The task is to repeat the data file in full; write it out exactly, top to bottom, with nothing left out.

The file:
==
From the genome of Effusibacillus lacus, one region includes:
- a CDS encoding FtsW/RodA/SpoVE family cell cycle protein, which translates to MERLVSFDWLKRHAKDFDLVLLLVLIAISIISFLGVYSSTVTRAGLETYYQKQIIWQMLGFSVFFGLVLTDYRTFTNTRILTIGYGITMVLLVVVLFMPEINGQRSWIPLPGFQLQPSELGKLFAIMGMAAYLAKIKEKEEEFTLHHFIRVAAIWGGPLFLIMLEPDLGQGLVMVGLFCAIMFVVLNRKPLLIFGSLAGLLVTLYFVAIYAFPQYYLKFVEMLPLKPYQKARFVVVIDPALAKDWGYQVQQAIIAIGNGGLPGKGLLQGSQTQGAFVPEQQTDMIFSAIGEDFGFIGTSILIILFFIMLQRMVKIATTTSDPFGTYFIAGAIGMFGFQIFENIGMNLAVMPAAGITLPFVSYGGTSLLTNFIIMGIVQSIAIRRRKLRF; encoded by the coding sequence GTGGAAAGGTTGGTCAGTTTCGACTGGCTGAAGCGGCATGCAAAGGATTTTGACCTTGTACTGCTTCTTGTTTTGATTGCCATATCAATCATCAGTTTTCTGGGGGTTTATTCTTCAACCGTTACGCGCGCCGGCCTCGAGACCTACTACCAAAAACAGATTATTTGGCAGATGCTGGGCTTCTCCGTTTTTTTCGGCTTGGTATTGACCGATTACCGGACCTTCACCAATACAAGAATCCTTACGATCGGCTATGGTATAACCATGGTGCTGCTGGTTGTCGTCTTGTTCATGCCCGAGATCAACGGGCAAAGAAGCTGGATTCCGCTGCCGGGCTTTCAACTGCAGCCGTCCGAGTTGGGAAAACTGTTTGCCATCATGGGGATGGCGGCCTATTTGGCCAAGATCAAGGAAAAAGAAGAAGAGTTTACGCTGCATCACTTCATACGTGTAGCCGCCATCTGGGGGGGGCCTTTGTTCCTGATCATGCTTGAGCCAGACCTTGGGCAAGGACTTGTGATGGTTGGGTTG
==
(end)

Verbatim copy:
From the genome of Effusibacillus lacus, one region includes:
- a CDS encoding FtsW/RodA/SpoVE family cell cycle protein, which translates to MERLVSFDWLKRHAKDFDLVLLLVLIAISIISFLGVYSSTVTRAGLETYYQKQIIWQMLGFSVFFGLVLTDYRTFTNTRILTIGYGITMVLLVVVLFMPEINGQRSWIPLPGFQLQPSELGKLFAIMGMAAYLAKIKEKEEEFTLHHFIRVAAIWGGPLFLIMLEPDLGQGLVMVGLFCAIMFVVLNRKPLLIFGSLAGLLVTLYFVAIYAFPQYYLKFVEMLPLKPYQKARFVVVIDPALAKDWGYQVQQAIIAIGNGGLPGKGLLQGSQTQGAFVPEQQTDMIFSAIGEDFGFIGTSILIILFFIMLQRMVKIATTTSDPFGTYFIAGAIGMFGFQIFENIGMNLAVMPAAGITLPFVSYGGTSLLTNFIIMGIVQSIAIRRRKLRF; encoded by the coding sequence GTGGAAAGGTTGGTCAGTTTCGACTGGCTGAAGCGGCATGCAAAGGATTTTGACCTTGTACTGCTTCTTGTTTTGATTGCCATATCAATCATCAGTTTTCTGGGGGTTTATTCTTCAACCGTTACGCGCGCCGGCCTCGAGACCTACTACCAAAAACAGATTATTTGGCAGATGCTGGGCTTCTCCGTTTTTTTCGGCTTGGTATTGACCGATTACCGGACCTTCACCAATACAAGAATCCTTACGATCGGCTATGGTATAACCATGGTGCTGCTGGTTGTCGTCTTGTTCATGCCCGAGATCAACGGGCAAAGAAGCTGGATTCCGCTGCCGGGCTTTCAACTGCAGCCGTCCGAGTTGGGAAAACTGTTTGCCATCATGGGGATGGCGGCCTATTTGGCCAAGATCAAGGAAAAAGAAGAAGAGTTTACGCTGCATCACTTCATACGTGTAGCCGCCATCTGGGGGGGGCCTTTGTTCCTGATCATGCTTGAGCCAGACCTTGGGCAAGGACTTGTGATGGTTGGGTTG